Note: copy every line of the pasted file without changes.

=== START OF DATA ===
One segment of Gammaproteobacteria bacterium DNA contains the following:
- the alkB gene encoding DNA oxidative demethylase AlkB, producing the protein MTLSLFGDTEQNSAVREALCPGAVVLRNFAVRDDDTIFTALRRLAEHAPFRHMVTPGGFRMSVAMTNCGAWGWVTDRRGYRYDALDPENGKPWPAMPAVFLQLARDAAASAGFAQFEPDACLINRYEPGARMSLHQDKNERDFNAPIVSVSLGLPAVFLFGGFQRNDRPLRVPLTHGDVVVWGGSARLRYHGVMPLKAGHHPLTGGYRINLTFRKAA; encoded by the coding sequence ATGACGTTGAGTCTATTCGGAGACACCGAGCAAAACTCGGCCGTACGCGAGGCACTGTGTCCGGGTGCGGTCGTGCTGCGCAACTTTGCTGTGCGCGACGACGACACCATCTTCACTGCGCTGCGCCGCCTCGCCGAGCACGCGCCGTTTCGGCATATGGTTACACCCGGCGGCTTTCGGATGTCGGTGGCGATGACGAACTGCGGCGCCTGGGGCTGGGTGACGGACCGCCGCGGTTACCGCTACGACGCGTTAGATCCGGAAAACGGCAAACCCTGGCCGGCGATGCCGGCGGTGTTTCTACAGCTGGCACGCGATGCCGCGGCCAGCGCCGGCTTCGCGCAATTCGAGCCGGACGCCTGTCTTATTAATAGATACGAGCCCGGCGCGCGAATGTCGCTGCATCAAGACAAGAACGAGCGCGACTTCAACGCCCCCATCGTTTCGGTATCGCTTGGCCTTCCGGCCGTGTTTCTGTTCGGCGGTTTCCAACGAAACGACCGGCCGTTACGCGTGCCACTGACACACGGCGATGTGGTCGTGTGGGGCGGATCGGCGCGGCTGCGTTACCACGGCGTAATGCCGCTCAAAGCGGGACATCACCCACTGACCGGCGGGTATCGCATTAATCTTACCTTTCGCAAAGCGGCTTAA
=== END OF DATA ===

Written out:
One segment of Gammaproteobacteria bacterium DNA contains the following:
- the alkB gene encoding DNA oxidative demethylase AlkB, producing the protein MTLSLFGDTEQNSAVREALCPGAVVLRNFAVRDDDTIFTALRRLAEHAPFRHMVTPGGFRMSVAMTNCGAWGWVTDRRGYRYDALDPENGKPWPAMPAVFLQLARDAAASAGFAQFEPDACLINRYEPGARMSLHQDKNERDFNAPIVSVSLGLPAVFLFGGFQRNDRPLRVPLTHGDVVVWGGSARLRYHGVMPLKAGHHPLTGGYRINLTFRKAA; encoded by the coding sequence ATGACGTTGAGTCTATTCGGAGACACCGAGCAAAACTCGGCCGTACGCGAGGCACTGTGTCCGGGTGCGGTCGTGCTGCGCAACTTTGCTGTGCGCGACGACGACACCATCTTCACTGCGCTGCGCCGCCTCGCCGAGCACGCGCCGTTTCGGCATATGGTTACACCCGGCGGCTTTCGGATGTCGGTGGCGATGACGAACTGCGGCGCCTGGGGCTGGGTGACGGACCGCCGCGGTTACCGCTACGACGCGTTAGATCCGGAAAACGGCAAACCCTGGCCGGCGATGCCGGCGGTGTTTCTACAGCTGGCACGCGATGCCGCGGCCAGCGCCGGCTTCGCGCAATTCGAGCCGGACGCCTGTCTTATTAATAGATACGAGCCCGGCGCGCGAATGTCGCTGCATCAAGACAAGAACGAGCGCGACTTCAACGCCCCCATCGTTTCGGTATCGCTTGGCCTTCCGGCCGTGTTTCTGTTCGGCGGTTTCCAACGAAACGACCGGCCGTTACGCGTGCCACTGACACACGGCGATGTGGTCGTGTGGGGCGGATCGGCGCGGCTGCGTTACCACGGCGTAATGCCGCTCAAAGCGGGACATCACCCACTGACCGGCGGGTATCGCATTAATCTTACCTTTCGCAAAGCGGCTTAA